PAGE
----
When it comes to planning for a business transition, many business owners fail to implement value enhancement strategies that are often needed to achieve a desirable exit from the business, whether that is a third party sale or a transfer to a new generation of family or management.
According to the 2013 State of Owners Readiness Survey co-sponsored by the Exit Planning Institute, 86 percent of business owners have not taken on a strategic review or targeted value enhancement project. Yet transition planning is one of the most important issues facing any business – and one of the most commonly avoided.
Why? One reason is that many business owners do not associate transition planning with "working on" the business to increase its value. Preparing the business for succession and successfully completing a transfer is often more difficult than building the business itself.
A transition plan (also known as an exit or succession plan) is an integrated plan that asks and answers all of the personal, business, legal, financial, tax, and estate questions that are involved in exiting from a privately owned business. In practical terms, exit planning is a way of running a business that maximizes its value and provides a means to achieving the owners' personal and financial goals. A key element that connects an exit plan with a company's larger business plan is value enhancement.
Value enhancement results from actions that "de-risk" the business from legal, financial, and other variables. De-risking can add value to core business functions and can increase the salability of the business. This has benefits regardless of the owners' time frame for exiting the business.
Before you know how much value enhancement is needed, it is important to determine the value of your company. There is often a large gap between what business owners think their business is worth and what it is actually worth. According to a study conducted by the Alliance of Mergers & Acquisitions Advisors, 95 percent of mergers and acquisitions professionals believe that business owners' unrealistic expectations of company value is the biggest obstacle to sale or transfer. To help owners move swiftly and cohesively in considering strategic opportunities, it is important that all owners reach consensus about whether the enterprise value is acceptable.
If the value of a business is below what the owners feel they need to support a comfortable lifestyle after an exit, or if the value is insufficient to drive desired strategic growth, owners are usually best served by taking time to enhance the value of the business before transitioning.
What are de-risking strategies and which ones drive the most business value?
As advisors to privately held businesses, we focus on numerous value factors related to personal motivation, business operations, industry and market conditions, legal and regulatory conditions, and financial/economic conditions. Here are some examples of de-risking strategies:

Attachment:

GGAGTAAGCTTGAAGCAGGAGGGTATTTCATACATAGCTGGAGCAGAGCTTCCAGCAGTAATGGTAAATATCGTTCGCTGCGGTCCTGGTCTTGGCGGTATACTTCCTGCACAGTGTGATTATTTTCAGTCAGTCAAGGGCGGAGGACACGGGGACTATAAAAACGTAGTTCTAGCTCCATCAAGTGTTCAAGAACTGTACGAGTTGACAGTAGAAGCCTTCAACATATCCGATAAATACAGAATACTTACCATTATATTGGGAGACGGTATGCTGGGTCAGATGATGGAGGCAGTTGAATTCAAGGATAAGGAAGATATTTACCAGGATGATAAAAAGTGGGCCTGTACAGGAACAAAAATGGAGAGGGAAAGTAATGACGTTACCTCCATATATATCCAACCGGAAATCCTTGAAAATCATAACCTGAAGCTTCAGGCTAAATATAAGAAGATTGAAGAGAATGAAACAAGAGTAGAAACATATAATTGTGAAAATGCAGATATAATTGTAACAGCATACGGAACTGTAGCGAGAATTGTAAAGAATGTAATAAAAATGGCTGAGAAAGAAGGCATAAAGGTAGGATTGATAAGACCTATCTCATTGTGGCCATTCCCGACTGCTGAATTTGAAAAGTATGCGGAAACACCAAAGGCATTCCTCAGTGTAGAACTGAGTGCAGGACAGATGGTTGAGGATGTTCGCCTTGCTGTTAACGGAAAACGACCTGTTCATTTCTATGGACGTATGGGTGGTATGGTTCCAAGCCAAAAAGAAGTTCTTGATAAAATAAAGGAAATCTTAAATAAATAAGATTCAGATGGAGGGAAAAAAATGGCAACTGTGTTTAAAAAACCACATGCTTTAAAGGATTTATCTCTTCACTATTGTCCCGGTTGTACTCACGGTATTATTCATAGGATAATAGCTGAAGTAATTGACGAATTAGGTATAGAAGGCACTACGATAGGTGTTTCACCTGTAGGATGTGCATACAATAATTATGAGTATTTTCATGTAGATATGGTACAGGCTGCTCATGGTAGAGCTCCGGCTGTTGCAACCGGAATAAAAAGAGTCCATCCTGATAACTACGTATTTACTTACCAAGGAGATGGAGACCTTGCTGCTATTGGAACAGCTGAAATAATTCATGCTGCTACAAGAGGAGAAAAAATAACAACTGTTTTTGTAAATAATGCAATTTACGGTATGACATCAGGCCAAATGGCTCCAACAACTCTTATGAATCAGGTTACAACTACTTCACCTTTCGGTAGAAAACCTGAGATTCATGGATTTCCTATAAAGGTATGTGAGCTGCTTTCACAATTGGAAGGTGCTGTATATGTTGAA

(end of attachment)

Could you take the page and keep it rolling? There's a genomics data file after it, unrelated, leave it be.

Adopt a written "contingency plan" to document how core business functions will be performed if key personnel with institutional knowledge about those functions are absent.
Ensure that written agreements memorializing the terms of the company's key relationships are in place, and that the agreements will not trigger a termination right if ownership of the company changes.
Ensure that key employees are incentivized to help the company grow and ultimately achieve a desired transition.
Appoint an advisory board of "outsiders" to advise the company regarding major decisions.
Audit the company's tax filings and registrations to ensure that the company is paying taxes in all required jurisdictions.
Obtain an environmental assessment of the company's facilities to identify and address possible environmental concerns.
Confirm that the company has sufficient insurance in place to cover potential liabilities, including product liability claims if applicable.
Identify and register or otherwise protect the company's intangible assets such as patents, trademarks, copyrights, and trade secrets.
There are, of course, many more value factors and de-risking strategies. Owners should focus on strategies that present the most opportunity for improvement and the potential to yield the greatest benefit. For example, if a significant portion of the company's value is related to its intellectual property assets, but the company has not secured intellectual property protections, focusing on this strategy is likely to create a high return. Your exit planning advisor can help you identify and rank the value factors applicable to your business.
To most effectively implement value enhancement strategies, focus on five actionable steps that can be completed in a ninety-day time period. Track the status of each action item. Assign responsibility for completing the tasks within the organization. Lay out a road map of all action steps needed to complete each task.
Once actions have been implemented, move on to the next items. Throughout the process, it is critical to take stock of how de-risking is affecting the value and salability of the company. Map the company's progress by making at least a cursory valuation or "recast" of the financials each year.
The more a company de-risks during its life cycle, the more attractive it will be to a buyer if and when the owners decide to sell. If the owners want to keep the business in the family, de-risking can help preserve the business legacy, ensuring the next generation takes over a business that has a solid structure in place to support growth and to ensure stewardship over the business.
First published in Daily Journal of Commerce, August 7, 2014.